What Would our Founding Fathers Think?

In most public schools today, what’s taught mirrors what’s tested. For kids in elementary school, the majority of class time centers around Math and Literacy (Reading) because these are the subjects covered on state standardized tests.  While some states add science tests at 5th or 8th grade, this narrowed curriculum is a reality of the high stakes test-driven “accountability era” that our children are educated in – even within our best schools.

Poor Social Studies.

Sadly – history, civics, geography and current events are pushed aside to make room for longer blocks of Math and Reading. Many elementary teachers are aware of this deficit but struggle to find the time to teach it. And how can you blame them? Part of their job evaluation is now based on how well their students score on standardized tests in…math and reading. While this  is well-intentioned, I cringe to think of what our childrens’ lack of knowledge in government and citizenry will do to the future of our country.

And that’s where you come in, mom and dad.

As your child’s first and most influential teacher, there is much you can do to shore up our schools’ lack of attention to civics, history, geography and current events. And Presidents’ Day marks a perfect opportunity to do that. The slow disappearance of Social Studies is also a key issue to advocate for in your child’s school.

Did you know we used to celebrate two president birthdays in February? George Washington’s on February 22nd and Abraham Lincoln’s on February 12th. Washington’s Birthday was once more celebrated in this country than the 4th of July.  In 1968, a law passed to observe both Presidents’ birthdays on the third Monday of the month, creating a three-day holiday weekend for federal employees. In 1971, Nixon declared that Presidents Day would honor all presidents.

Here are some interesting points to share with your kids on some of our most important presidents. Or better yet, play some trivia games:

    • When George Washington became our country’s first president 222 years ago, there were 13 stars on the American flag
    • The father of our country led the American colonies to victory in the Revolutionary War; his face is on the $1 bill and the quarter
    • Thomas Jefferson is credited with writing the U.S. Declaration of Independence, signed on July 4th 1776. He is on the nickel and the $2 bill.
    • Thomas Jefferson served as governor, a delegate to Congress, Secretary of State, Minister to France, Vice President and President all within 25 years
  • Abraham Lincoln was our country’s 16th president; he led the North to victory during the Civil War, from 1861-1865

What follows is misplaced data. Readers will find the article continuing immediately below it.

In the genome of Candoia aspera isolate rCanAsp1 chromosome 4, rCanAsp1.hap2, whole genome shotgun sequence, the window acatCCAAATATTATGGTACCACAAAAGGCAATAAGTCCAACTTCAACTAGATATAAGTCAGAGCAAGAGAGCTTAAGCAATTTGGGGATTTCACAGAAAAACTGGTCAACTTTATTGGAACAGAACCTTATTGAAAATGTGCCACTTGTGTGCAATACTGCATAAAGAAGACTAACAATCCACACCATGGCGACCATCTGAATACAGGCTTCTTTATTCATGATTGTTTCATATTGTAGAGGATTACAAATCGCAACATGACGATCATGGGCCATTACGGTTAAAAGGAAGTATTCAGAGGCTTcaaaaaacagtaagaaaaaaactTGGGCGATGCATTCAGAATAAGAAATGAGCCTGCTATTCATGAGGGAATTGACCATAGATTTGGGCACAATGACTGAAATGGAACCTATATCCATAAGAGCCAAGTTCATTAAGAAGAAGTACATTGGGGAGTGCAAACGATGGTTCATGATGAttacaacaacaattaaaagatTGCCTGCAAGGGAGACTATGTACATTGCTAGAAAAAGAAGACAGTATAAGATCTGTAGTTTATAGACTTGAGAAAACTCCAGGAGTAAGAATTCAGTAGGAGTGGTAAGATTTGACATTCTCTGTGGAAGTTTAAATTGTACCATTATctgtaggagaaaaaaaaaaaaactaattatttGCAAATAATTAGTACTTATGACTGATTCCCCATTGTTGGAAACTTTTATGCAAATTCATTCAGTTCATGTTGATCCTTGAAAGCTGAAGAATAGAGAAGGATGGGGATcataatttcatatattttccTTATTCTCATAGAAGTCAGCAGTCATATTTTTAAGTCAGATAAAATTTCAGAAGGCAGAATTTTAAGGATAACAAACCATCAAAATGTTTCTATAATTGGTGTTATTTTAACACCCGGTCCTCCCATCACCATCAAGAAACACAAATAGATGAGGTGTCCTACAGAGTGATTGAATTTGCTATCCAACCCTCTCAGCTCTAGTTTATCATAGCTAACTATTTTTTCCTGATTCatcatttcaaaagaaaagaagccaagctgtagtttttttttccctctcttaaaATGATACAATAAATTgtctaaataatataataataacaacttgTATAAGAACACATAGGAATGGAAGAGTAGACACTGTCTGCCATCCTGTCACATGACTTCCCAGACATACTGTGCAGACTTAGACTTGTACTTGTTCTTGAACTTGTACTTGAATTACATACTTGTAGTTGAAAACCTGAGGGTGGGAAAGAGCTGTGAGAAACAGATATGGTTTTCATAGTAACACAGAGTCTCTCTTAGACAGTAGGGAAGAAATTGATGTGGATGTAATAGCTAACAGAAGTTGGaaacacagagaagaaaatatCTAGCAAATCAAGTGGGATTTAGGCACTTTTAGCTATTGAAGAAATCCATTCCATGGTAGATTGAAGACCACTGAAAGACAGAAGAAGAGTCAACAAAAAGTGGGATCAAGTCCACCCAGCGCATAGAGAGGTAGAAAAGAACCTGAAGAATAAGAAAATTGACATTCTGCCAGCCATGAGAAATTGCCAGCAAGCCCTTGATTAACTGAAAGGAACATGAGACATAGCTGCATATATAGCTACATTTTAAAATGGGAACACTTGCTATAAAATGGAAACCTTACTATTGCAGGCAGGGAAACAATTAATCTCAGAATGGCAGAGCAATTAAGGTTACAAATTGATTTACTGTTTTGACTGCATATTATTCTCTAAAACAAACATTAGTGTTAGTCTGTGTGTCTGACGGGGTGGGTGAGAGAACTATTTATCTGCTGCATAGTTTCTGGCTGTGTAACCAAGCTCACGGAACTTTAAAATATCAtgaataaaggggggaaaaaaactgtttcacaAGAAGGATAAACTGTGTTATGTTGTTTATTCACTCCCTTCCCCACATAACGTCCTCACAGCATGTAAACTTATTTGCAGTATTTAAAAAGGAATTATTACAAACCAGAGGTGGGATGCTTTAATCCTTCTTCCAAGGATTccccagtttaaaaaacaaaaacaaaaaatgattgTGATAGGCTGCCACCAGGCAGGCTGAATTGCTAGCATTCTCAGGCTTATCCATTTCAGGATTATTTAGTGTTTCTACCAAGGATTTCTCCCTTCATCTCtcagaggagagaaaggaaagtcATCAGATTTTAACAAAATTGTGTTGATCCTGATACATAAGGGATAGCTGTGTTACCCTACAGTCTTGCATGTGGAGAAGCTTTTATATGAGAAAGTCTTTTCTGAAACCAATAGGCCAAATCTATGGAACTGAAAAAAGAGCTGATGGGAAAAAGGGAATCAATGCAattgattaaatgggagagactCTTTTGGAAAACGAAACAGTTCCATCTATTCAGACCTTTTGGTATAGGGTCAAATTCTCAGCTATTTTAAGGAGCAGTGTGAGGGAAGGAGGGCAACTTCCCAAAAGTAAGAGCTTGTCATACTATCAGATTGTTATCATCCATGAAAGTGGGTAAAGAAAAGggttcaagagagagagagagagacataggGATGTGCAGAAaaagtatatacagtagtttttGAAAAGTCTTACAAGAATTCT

• Lincoln freed African-Americans from slavery in 1863 with the Emancipation Proclamation; He also wrote the Gettysburg Address that begins “Four Score and 7 years ago…”
  • Lincoln was assassinated in 1865; his face is on the $5 bill and the penny
  • Franklin Delano Roosevelt served four terms as President, during the Great Depression and WWII.
  • FDR is famous for his New Deal program that put millions of Americans back to work; his face is on the dime.
  • After FDR died, a two term limit for the presidency was imposed that became the 22nd amendment to the Constitution

For a little fun with your kids – try this match the president’s face game. Not as easy as I thought it would be.  Libraries showcase a lot of books on presidents this week so take some time to go and check them out. Lots of board games on the subject, too. My favorites: Scrambled States of America, Map Tangle (geography version of Twister) and Family Trivial Pursuit. For more resources on social studies – check out my resource page.

To reinforce current events and civics – be sure to take your kids with you when you go to vote. Showing them what it’s all about from a young age will have a lasting impact. Finally, have your 2nd grader or above “read” your local newspaper. Just by scanning  headlines and looking for interesting words or photos they understand, conversation will spark on what does that mean and why…and how. This is a great way to keep our kids thinking, curious and civic-minded. And when they’re old enough, here’s a great list of  APPS related to Social Studies.

Oh, what would our founding fathers think?

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